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Summary

The Western Mediterranean, 1756. An uneasy peace is about to be shattered as France's greatest living general prepares an invasion force in Toulon, but where is it bound?

Captain Carlisle hails from Virginia, a loyal colony of the British Crown. As the clouds of war gather, Carlisle's small frigate - Fury - is ordered to Toulon on a reconnaissance mission. If battling the winter weather in the Gulf of Lions is not a sufficient challenge, Carlisle must also juggle the delicate diplomatic issues in this period of pre-war tension while contending with an increasingly belligerent French frigate.

But Carlisle has additional problems unique to his colonial origins: He has no professional or political sponsors and an uninspiring group of followers, both of which are essential to a mid-18th century naval career. How can a penniless second son from Virginia overcome these crippling deficiencies?

George Holbrooke, Carlisle's reluctant master's mate, cannot disguise his lack of enthusiasm for the tedium of the peacetime navy. His attitude changes as he experiences combat and personal danger, but can he persuade his captain that he has turned the corner? And can he achieve that vital promotion to commissioned status?

And then there is the beautiful Chiara Angelini, pursued across the Mediterranean by a Tunisian corsair who appears determined to abduct her, yet reluctant to shed blood. Can Carlisle solve this mystery and protect Chiara?

Fury shadows the French fleet as it sails from Toulon and reveals its true destination. Carlisle and Holbrooke are witnesses to the inconclusive sea-battle, which leads to the loss of Minorca, and engage in a thrilling and bloody final encounter with the French frigate.

©2017 Chris Durbin (P)2018 Tantor

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It’s not awful, but is pretty close to it

Prosaic, listless and dull.

If I were you, I’d save your credit and listen to something else.

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good story, well narrated

A pleasant surprise. Good fast moving story. Crossley is faultless as ever. keep it up.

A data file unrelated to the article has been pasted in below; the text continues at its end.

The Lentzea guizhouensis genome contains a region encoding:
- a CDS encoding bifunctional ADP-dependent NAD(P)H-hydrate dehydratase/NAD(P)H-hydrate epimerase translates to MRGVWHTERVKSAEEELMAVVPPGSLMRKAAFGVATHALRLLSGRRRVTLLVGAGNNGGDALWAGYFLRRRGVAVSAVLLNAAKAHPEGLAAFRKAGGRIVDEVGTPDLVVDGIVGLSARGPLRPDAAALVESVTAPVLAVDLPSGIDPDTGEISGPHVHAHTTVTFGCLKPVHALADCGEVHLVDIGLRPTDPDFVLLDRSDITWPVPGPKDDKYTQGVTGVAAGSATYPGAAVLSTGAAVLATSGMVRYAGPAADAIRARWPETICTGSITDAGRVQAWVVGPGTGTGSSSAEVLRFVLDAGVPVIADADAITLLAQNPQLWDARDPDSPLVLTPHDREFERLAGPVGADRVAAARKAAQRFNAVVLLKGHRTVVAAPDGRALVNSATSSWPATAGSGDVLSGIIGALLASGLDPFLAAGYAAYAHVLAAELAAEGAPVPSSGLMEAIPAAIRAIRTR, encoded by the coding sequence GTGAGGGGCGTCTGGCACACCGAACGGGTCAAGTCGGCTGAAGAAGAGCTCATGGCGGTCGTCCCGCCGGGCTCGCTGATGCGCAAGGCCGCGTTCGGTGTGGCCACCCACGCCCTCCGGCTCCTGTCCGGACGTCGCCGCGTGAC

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  • Paul Harris
  • 20-01-20

Good sea yarn!

It’s hard to find an 18th century English Naval series that can hold it’s own to the Hornblower saga or the O’Brien classics. However, this series is pretty well done. The character of the mildly self doubting Captain and his resolve to overcome difficulties is not overplayed. The author knows his stuff, regarding sailing ships and the Royal Navy, in it’s day.
Well worth your time.....

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    4 out of 5 stars
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  • Anonymous User
  • 20-09-21

Review

An excellent look at historical events as they might have happened through the eyes of fictional characters contemporaneous to events.

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    5 out of 5 stars
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  • CanisLegis
  • 08-08-20

Hopefully the start of a classic series.

A well written story, with the potential to become a classic, along with Aubrey, Hornblower, Ramage, Kydd, etc.
My only (minor) gripe is that the narrator (a favourite of mine) did not seem to be quite at his (usually stellar) best.

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  • Gvido
  • 24-07-18

Tar, powder and diplomacy

A well written book set at the beginning of the seven years war. I greatly enjoyed the setting, the descriptions and the plot. The characters all have a depth and the pace keeps shifting from relaxing to tense. The ship life and maritime aspects are spot on and the historical facts are well connected with the plot of the book. Downloading book two right away!

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  • Joe L. H.
  • 05-07-18

The Fury lives up to her name!

Wonderful book and story with a clear plotline and I loved the tie in with Byng and his misfortune!